Menopause formally marks the end of a woman’s reproductive years. No more eggs are released by the ovaries; menstruation stops; and estrogen and progesterone production ceases. Understanding menopause is critical to coping with the symptoms that come with it, most of which have significant impacts on a woman’s daily life and overall health.
Prior to the onset of menopause, a woman first experiences what is called “perimenopause,” which literally translates to “around menopause.” Perimenopause marks the transitional period that leads to menopause and is often associated with significant hormonal changes. Perimenopause starts at different times for different women. It usually occurs eight to ten years before menopause, which puts the perimenopause period anywhere between the 30 and 40 years of age for most women.
Some women experience the early signs of perimenopause at a younger age.
The start of perimenopause is marked by a drop in estrogen levels; estrogen is one of the two primary female hormones. Some experience sporadic decrease and increase in estrogen levels within the normal 28-day reproductive cycle. The hormonal changes that occur during
perimenopause may cause irregular menstruation, sleep problems, moodiness, and even hot
Symptoms of Perimenopause
As the end of perimenopause and the onset of menopause near, estrogen production declines more drastically. During the final stage of perimenopause -- which can last for months or up to four years -- a woman can still get pregnant as menstruation still occurs. But you may start experiencing any of the following symptoms:
Worse premenstrual symptoms, which may also occur earlier than normal
Low sexual drive
Difficulty concentrating and/or forgetfulness
Urinary tract infections (UTIs)
Difficulty getting pregnant
Menopause symptoms, such as:
Moodiness and irritability
Insomnia and other sleep difficulties
Increase in total cholesterol
Menopause formally kicks in when the estrogen produced by the ovaries is too little, so that no more eggs are released, thereby leading to the cessation of menstruation. Doctors can confirm a diagnosis of menopause when you haven’t had menstruation for a whole year.
Early menopause occurs in women with any of the following risk factors;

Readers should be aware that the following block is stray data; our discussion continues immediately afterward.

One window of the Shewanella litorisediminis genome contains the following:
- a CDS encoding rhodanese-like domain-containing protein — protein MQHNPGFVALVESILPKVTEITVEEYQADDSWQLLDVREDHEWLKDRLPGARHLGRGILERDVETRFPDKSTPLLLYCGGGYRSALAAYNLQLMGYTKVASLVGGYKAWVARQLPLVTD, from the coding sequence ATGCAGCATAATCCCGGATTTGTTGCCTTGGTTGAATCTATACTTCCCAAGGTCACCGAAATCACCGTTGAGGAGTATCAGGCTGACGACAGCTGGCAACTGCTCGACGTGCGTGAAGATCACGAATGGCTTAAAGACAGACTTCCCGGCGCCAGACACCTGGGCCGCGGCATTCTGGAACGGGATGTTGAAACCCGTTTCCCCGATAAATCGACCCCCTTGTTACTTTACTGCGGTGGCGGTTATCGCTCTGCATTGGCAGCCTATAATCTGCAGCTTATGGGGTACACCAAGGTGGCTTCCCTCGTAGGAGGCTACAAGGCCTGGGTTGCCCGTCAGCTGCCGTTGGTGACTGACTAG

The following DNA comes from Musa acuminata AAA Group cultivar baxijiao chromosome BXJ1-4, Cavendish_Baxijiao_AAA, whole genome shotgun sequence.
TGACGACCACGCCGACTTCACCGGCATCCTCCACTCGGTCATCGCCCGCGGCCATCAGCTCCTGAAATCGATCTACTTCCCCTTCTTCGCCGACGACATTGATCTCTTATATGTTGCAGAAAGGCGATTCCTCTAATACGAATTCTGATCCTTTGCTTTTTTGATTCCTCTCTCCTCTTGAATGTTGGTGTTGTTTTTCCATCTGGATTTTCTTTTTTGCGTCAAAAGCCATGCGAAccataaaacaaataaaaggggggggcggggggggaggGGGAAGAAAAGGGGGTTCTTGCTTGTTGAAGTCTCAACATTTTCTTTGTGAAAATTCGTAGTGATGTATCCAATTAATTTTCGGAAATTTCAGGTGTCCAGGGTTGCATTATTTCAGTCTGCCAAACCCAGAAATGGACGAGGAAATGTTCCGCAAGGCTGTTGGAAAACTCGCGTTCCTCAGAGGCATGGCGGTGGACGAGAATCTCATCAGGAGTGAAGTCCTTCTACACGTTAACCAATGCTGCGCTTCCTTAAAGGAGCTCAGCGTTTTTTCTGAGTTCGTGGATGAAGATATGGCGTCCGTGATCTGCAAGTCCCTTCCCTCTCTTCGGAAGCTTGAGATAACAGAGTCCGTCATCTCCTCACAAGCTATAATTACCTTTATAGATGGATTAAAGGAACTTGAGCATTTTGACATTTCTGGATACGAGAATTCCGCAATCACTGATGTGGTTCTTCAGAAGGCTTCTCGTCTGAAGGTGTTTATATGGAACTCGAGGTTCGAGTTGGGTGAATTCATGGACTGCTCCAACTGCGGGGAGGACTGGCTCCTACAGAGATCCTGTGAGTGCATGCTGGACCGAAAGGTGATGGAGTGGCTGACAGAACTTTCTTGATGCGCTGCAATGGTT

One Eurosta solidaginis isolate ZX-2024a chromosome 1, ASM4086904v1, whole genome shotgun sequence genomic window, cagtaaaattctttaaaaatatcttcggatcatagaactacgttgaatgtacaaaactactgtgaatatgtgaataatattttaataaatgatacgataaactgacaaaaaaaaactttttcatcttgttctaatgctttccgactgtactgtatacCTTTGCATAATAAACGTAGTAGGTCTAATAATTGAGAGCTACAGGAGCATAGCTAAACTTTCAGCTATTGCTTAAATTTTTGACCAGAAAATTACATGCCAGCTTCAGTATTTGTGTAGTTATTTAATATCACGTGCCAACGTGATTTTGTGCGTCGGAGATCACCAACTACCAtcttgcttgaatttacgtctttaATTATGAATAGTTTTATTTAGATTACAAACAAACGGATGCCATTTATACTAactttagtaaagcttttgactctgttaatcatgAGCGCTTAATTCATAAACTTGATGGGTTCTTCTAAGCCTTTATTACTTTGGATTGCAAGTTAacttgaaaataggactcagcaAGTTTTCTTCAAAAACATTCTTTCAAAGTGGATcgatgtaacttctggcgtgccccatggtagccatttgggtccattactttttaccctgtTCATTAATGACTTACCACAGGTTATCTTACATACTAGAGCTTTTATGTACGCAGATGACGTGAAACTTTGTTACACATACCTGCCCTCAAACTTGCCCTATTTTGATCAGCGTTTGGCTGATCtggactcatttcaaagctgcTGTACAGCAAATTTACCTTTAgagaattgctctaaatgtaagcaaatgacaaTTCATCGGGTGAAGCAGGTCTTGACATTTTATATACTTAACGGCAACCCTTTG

● A history of early menopause in the family
● A history of smoking
● Having had a hysterectomy or oophorectomy (removal of the uterus or one or both ovaries)
● Having received some form of cancer treatment
The symptoms of menopause, as listed above, are well-known to most women and are typically dreaded as menopause is often associated with getting old and various forms of decline in one’s health. But there are ways to manage the symptoms of both perimenopause and menopause and, therefore, maintain/improve quality of life.
Over-the-counter medications, such as those for headaches, cramps, sleep problems, and even vaginal dryness, can effectively provide some relief from some perimenopause and menopause symptoms.
Estrogen supplementation, usually through contraceptive pills or hormone replacement therapy for certain women, can help normalize estrogen levels. Some studies have also shown that increasing estrogen levels may reduce a woman’s risk for osteoporosis.
Home remedies and simple lifestyle practices may also prove effective in addressing symptoms. Regular exercise can help prevent weight gain and enhance your mood; it’s also known to help promote good quality sleep and healthy skin, and may prevent hot flashes. Insomnia and other sleep issues can be addressed by getting adequate relaxation, practicing yoga or meditation, or by simply indulging in a hot bath.
Here are other strategies you can use to manage your symptoms:
● Eat a balanced diet and pay attention to your meal portions and the frequency of your meals
● Quit smoking
● Drink alcohol in moderation
● Limit caffeine intake; avoid drinking caffeine in the afternoon
● Learn a meditation technique
Perimenopause and menopause are major transitional stages in a woman’s life which bring about many, big changes to her physical, mental, and emotional health. The symptoms of perimenopause and menopause are often unpleasant, and the “end” they signify is often taken negatively by many women.
Fortunately, women have more options nowadays to help them manage and get relief from their symptoms so they can continue to live a healthy and meaningful life -- to keep enjoying all the pleasures that life has to offer.